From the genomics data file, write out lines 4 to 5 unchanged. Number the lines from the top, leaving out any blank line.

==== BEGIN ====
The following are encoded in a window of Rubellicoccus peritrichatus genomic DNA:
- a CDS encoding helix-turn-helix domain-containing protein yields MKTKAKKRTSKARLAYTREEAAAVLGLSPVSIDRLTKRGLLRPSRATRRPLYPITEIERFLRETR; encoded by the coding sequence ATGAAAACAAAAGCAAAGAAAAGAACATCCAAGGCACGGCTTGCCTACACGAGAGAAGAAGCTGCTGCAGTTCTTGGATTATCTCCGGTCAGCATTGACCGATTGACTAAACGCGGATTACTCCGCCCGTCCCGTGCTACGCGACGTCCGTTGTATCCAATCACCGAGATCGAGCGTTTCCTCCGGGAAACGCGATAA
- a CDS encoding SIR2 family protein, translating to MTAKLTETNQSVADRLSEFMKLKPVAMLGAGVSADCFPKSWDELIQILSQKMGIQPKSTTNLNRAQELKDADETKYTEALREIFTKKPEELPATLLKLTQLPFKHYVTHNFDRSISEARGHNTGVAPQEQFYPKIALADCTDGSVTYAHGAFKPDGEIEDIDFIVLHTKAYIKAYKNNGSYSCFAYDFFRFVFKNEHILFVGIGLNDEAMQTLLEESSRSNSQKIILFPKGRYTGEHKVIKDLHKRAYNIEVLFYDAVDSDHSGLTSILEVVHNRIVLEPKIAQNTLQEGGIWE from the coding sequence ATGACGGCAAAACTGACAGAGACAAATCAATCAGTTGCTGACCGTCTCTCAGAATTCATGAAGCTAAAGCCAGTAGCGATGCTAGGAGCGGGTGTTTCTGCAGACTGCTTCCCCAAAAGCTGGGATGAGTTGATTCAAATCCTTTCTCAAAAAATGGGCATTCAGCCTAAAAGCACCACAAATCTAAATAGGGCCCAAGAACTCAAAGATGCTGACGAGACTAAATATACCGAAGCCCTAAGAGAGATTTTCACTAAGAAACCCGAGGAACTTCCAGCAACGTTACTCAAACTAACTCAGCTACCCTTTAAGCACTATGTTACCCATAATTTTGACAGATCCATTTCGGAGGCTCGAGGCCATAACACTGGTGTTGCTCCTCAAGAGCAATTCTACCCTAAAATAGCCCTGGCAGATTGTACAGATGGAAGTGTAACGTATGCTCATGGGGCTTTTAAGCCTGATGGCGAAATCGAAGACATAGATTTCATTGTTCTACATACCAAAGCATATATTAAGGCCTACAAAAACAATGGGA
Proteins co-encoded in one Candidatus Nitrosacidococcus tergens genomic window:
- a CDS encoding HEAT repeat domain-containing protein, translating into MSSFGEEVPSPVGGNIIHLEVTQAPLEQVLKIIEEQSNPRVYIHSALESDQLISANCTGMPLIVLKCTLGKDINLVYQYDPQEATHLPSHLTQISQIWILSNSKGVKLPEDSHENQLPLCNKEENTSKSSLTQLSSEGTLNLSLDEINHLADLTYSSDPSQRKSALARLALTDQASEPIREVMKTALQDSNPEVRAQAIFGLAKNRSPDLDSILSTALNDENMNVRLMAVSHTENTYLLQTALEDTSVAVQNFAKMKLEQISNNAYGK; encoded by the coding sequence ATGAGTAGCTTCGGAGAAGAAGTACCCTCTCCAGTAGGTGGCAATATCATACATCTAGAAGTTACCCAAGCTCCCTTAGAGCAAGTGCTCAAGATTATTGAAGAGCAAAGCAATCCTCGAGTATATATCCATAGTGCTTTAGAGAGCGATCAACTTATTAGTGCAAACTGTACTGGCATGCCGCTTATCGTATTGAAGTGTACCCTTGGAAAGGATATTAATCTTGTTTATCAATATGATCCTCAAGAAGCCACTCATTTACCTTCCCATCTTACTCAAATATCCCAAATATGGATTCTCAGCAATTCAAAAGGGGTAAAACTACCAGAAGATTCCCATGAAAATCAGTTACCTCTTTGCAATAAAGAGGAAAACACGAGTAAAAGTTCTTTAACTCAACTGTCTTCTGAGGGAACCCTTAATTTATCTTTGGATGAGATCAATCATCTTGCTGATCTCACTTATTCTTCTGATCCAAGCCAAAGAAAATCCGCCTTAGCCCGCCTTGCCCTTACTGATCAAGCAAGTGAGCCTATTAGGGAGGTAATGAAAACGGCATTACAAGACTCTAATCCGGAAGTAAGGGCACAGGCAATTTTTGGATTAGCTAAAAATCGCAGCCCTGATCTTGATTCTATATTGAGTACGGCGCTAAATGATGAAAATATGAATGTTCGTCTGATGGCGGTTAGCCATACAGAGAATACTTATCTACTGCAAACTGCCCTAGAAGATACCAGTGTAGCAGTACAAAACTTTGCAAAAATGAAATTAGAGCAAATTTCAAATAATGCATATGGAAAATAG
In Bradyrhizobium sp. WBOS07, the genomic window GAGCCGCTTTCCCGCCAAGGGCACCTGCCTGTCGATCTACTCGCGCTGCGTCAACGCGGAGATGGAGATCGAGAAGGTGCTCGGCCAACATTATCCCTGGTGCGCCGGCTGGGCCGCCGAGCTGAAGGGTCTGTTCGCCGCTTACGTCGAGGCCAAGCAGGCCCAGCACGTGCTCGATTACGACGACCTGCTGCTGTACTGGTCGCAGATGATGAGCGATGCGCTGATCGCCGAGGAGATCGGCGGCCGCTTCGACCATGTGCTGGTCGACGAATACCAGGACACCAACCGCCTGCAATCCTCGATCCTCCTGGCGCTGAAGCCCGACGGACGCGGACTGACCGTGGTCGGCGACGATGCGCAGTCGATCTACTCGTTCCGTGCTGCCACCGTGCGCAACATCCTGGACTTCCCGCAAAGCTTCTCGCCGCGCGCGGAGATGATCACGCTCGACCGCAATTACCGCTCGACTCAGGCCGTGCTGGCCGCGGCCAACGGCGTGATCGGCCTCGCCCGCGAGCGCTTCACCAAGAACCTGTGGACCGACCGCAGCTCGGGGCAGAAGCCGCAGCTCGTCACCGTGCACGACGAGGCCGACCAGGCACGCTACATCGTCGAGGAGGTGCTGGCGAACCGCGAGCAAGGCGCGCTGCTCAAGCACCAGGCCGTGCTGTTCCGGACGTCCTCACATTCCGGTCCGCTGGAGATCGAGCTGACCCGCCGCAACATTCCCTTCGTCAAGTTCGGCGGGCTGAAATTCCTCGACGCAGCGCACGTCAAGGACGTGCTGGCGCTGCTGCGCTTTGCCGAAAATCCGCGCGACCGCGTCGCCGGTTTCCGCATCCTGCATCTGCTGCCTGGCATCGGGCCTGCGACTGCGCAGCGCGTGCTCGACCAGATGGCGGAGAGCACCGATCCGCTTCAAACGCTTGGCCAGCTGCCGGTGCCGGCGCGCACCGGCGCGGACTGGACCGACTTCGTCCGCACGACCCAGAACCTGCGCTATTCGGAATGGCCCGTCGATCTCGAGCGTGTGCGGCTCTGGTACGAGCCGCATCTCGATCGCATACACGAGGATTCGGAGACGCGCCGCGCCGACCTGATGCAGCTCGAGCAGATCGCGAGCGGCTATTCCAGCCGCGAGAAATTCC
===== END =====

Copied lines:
Proteins co-encoded in one Candidatus Nitrosacidococcus tergens genomic window:
- a CDS encoding HEAT repeat domain-containing protein, translating into MSSFGEEVPSPVGGNIIHLEVTQAPLEQVLKIIEEQSNPRVYIHSALESDQLISANCTGMPLIVLKCTLGKDINLVYQYDPQEATHLPSHLTQISQIWILSNSKGVKLPEDSHENQLPLCNKEENTSKSSLTQLSSEGTLNLSLDEINHLADLTYSSDPSQRKSALARLALTDQASEPIREVMKTALQDSNPEVRAQAIFGLAKNRSPDLDSILSTALNDENMNVRLMAVSHTENTYLLQTALEDTSVAVQNFAKMKLEQISNNAYGK; encoded by the coding sequence ATGAGTAGCTTCGGAGAAGAAGTACCCTCTCCAGTAGGTGGCAATATCATACATCTAGAAGTTACCCAAGCTCCCTTAGAGCAAGTGCTCAAGATTATTGAAGAGCAAAGCAATCCTCGAGTATATATCCATAGTGCTTTAGAGAGCGATCAACTTATTAGTGCAAACTGTACTGGCATGCCGCTTATCGTATTGAAGTGTACCCTTGGAAAGGATATTAATCTTGTTTATCAATATGATCCTCAAGAAGCCACTCATTTACCTTCCCATCTTACTCAAATATCCCAAATATGGATTCTCAGCAATTCAAAAGGGGTAAAACTACCAGAAGATTCCCATGAAAATCAGTTACCTCTTTGCAATAAAGAGGAAAACACGAGTAAAAGTTCTTTAACTCAACTGTCTTCTGAGGGAACCCTTAATTTATCTTTGGATGAGATCAATCATCTTGCTGATCTCACTTATTCTTCTGATCCAAGCCAAAGAAAATCCGCCTTAGCCCGCCTTGCCCTTACTGATCAAGCAAGTGAGCCTATTAGGGAGGTAATGAAAACGGCATTACAAGACTCTAATCCGGAAGTAAGGGCACAGGCAATTTTTGGATTAGCTAAAAATCGCAGCCCTGATCTTGATTCTATATTGAGTACGGCGCTAAATGATGAAAATATGAATGTTCGTCTGATGGCGGTTAGCCATACAGAGAATACTTATCTACTGCAAACTGCCCTAGAAGATACCAGTGTAGCAGTACAAAACTTTGCAAAAATGAAATTAGAGCAAATTTCAAATAATGCATATGGAAAATAG